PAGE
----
Friday August 13th, 2021, 0645-1830
Nauman tentsite to just past Galehead hut, SOBO AT mm 360.6
6283 gain, 6624 loss
I just realized, now at the end of the day, that it was Friday the 13th. Well nothing bad happened yet, so hopefully I’m in the clear.
I slept pretty well in my tiny hole in the dense forest. I was supposed to set-up on a wooden platform the night before, on infrastructure that’s common to this region. But as my tent is not free-standing, it doesn’t play well with a tent pad. I really need earth to hold my stakes and poles. I could have made it work with rocks and such, but in the fading light, I needed to get things done quickly. Luckily my tent fits just about anywhere, though I had to set-up pretty close to a guy in a hammock, who of course snored. But that’s on me and I have earplugs, no big deal.
In the morning, I packed everything before heading over to have my breakfast near the hut. I then walked back to where Toe Jam was hammocking. I didn’t see him stirring whatsoever. I felt bad just leaving without saying goodby. I hadn’t even seen him since we started setting up the night before…it seemed like he went straight to bed. I hoped I hadn’t broken him.
The hut crews offer breakfast handouts to the stray cats, but not until after 8 am. I dilly-dallied long enough in the morning, no way was I waiting around until that late. So I set off, alone as always, lamenting my already 45 minutes lost per my usual start time. It was foggy and humid, but still quite warm. I came to a huge descent just as the clouds started to lift and I could see the long way down into Crawford Notch. This was one of the steepest SOB descents yet, with numerous rock walls to negotiate. I was glad I got it over with at the beginning of the day. I felt sorry for all the NOBOs heading up. Anytime the trail comes to a notch, you know it’s going to be a lot of work.
Crossing a highway, I began the climb out of the valley, which was mercifully easy compared to the rest. The trail was like a normal trail for once. After only a mile up, the trail flattened out for over 5 miles. It felt like a miracle and I flew like a bird. I made it all the way to the Zealand Hut by the early afternoon, now confident that I could manage another 20 mile day. In my planning the night before, I wasn’t sure if I could make it much past the hut. You never know how the tread’s going to be, even on a flat stretch.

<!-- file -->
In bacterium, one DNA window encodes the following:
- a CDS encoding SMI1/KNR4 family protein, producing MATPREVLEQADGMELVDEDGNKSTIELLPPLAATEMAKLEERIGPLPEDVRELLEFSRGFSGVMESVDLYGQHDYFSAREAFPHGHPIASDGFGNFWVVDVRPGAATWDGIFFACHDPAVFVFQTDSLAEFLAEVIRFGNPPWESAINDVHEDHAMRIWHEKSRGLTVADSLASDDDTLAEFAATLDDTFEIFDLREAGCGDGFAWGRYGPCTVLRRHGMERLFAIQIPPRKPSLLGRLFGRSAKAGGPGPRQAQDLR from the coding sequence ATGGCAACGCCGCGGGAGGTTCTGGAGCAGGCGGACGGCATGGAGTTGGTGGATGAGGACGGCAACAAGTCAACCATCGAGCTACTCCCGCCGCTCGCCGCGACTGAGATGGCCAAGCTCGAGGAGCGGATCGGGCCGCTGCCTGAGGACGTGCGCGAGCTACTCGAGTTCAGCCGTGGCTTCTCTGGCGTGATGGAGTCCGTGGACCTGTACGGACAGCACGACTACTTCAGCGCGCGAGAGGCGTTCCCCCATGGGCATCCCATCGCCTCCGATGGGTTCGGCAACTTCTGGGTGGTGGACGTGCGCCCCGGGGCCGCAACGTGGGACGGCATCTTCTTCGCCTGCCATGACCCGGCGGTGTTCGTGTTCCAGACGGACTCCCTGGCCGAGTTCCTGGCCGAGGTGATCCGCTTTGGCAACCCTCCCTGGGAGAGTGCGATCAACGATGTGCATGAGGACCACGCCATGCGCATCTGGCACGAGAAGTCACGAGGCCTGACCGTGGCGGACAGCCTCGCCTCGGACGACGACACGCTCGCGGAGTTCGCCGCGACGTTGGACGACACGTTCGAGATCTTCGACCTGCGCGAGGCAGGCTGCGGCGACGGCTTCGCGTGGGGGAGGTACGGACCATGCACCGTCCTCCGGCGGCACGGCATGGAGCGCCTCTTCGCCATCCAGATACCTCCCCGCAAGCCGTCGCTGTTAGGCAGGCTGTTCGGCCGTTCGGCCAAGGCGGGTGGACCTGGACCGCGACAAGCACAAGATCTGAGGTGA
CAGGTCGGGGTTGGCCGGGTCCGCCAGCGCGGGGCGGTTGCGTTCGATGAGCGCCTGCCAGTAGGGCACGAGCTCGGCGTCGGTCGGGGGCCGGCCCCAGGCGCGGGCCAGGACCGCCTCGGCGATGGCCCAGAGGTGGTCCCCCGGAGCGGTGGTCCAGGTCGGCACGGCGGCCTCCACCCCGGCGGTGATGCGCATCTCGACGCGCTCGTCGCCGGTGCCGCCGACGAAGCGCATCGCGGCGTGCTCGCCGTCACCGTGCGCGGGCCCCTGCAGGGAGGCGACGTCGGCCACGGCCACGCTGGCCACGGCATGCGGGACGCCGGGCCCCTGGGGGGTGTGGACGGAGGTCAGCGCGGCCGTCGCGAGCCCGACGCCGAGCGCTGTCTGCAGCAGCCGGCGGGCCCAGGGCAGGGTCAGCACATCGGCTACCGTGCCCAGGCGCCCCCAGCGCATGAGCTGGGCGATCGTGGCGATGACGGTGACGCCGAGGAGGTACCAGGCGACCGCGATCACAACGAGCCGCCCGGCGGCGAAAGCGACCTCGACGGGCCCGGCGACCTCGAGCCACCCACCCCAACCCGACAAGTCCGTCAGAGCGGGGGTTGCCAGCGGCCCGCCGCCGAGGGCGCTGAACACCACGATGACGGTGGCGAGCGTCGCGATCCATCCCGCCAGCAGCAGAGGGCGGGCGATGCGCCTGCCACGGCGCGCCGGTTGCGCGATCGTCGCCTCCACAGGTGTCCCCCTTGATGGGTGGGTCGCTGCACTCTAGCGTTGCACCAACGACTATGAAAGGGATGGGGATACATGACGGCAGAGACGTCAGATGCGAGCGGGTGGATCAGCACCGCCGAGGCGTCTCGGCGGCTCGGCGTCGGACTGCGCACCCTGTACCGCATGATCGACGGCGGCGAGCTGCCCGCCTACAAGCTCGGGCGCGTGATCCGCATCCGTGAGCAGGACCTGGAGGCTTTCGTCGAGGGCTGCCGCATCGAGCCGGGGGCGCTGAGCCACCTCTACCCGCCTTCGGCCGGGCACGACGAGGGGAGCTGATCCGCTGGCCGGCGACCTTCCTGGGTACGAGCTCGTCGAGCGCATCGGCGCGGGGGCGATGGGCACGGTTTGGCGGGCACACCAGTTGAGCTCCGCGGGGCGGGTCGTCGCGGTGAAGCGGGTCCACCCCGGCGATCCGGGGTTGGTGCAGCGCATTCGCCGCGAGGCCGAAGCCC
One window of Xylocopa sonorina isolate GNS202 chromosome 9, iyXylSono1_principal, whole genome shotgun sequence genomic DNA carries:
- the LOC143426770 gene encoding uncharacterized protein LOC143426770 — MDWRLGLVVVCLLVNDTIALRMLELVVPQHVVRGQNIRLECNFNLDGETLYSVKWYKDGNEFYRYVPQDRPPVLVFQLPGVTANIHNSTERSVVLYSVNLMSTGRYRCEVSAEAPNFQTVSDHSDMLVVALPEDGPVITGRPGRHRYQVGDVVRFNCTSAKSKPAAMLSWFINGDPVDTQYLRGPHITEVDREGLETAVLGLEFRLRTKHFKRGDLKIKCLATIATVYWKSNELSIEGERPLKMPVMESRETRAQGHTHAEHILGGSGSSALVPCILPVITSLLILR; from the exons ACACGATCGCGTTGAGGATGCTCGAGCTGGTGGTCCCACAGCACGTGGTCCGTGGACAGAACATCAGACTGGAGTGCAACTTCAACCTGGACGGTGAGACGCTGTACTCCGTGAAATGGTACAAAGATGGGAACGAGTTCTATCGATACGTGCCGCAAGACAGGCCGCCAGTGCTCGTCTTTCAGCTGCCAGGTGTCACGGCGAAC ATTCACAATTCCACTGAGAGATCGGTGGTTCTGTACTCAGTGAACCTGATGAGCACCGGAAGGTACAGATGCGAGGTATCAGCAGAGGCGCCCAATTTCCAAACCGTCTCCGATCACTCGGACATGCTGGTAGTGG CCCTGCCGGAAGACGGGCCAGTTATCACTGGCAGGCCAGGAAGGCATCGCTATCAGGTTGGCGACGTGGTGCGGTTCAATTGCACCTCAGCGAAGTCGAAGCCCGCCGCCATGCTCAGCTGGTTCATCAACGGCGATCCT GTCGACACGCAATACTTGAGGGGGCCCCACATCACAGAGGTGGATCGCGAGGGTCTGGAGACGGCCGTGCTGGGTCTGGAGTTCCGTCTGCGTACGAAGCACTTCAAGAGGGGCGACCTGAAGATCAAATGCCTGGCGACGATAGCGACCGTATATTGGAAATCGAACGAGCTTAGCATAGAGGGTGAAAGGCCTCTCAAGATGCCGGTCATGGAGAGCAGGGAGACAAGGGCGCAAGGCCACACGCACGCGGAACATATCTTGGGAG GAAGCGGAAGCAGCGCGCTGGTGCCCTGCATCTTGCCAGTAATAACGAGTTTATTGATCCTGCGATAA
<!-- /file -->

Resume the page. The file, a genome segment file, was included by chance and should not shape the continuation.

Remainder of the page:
Before beginning another climb, I needed to soak myself in the nearby falls. The heat was nearly unbearable, so a cold dunking was a necessary revival. I went in with my clothes on and even dunked my head. I also had a bowl of free soup (what not to eat on a hot day) and talked trails with Anvil, a triple crowner out for a repeat round on the AT. He tried to annoy me by making fun of my SOBO ways…”don’t you get tired of the sun being in your eyes?” I know he said this just because it’s such a ridiculous concept. He also stated that there would be no more views after the Whites but I know that’s also BS because I’ve walked the Long Trail portion of the AT and there were heaps of mountains with views…Killington, Bromley, Stratton, and Greylock to name a few. Maybe he was again just messing with me.
I headed up to another ridge, climbing steeply for a short stretch, then gradually going over Zealand, Guyot, and South Twin mts. The last descent to the hut was another technical rock scramble but at least I’m getting used to these. I got water at the hut but since there was no nearby campsite, I traveled on to a stealth site that I had read about in the notes. It was very close to the trail but behind some trees. My tent would be mostly out of sight, especially in the dark. Stealth camping is technically not allowed in the Whites but there are sites everywhere. As late in the day as it was, I doubted there was any risk. I also practice leave no trace principles, namely by not making fires. My tent footprint is so small, I need very little clear space. Sometimes I’ll go so far as putting debris back where I have cleared my small space, so no one can tell I was ever there.
Just as I was setting up, I saw a lady walk by wearing a distinctive cowboy hat and immediately knew it was Jetpack, a friend of mine from the CDT. She hadn’t even seen me so I had to chase her down the trail. We talked briefly but as it was getting dark soon, she needed to keep going. She had a reservation at the hut and I wanted her to enjoy it as much as possible, knowing how nice they are. We’d have to catch up another time. Still, it was great to see her and what a nice finish to the day! Wish I’d gotten a picture of the 2 of us.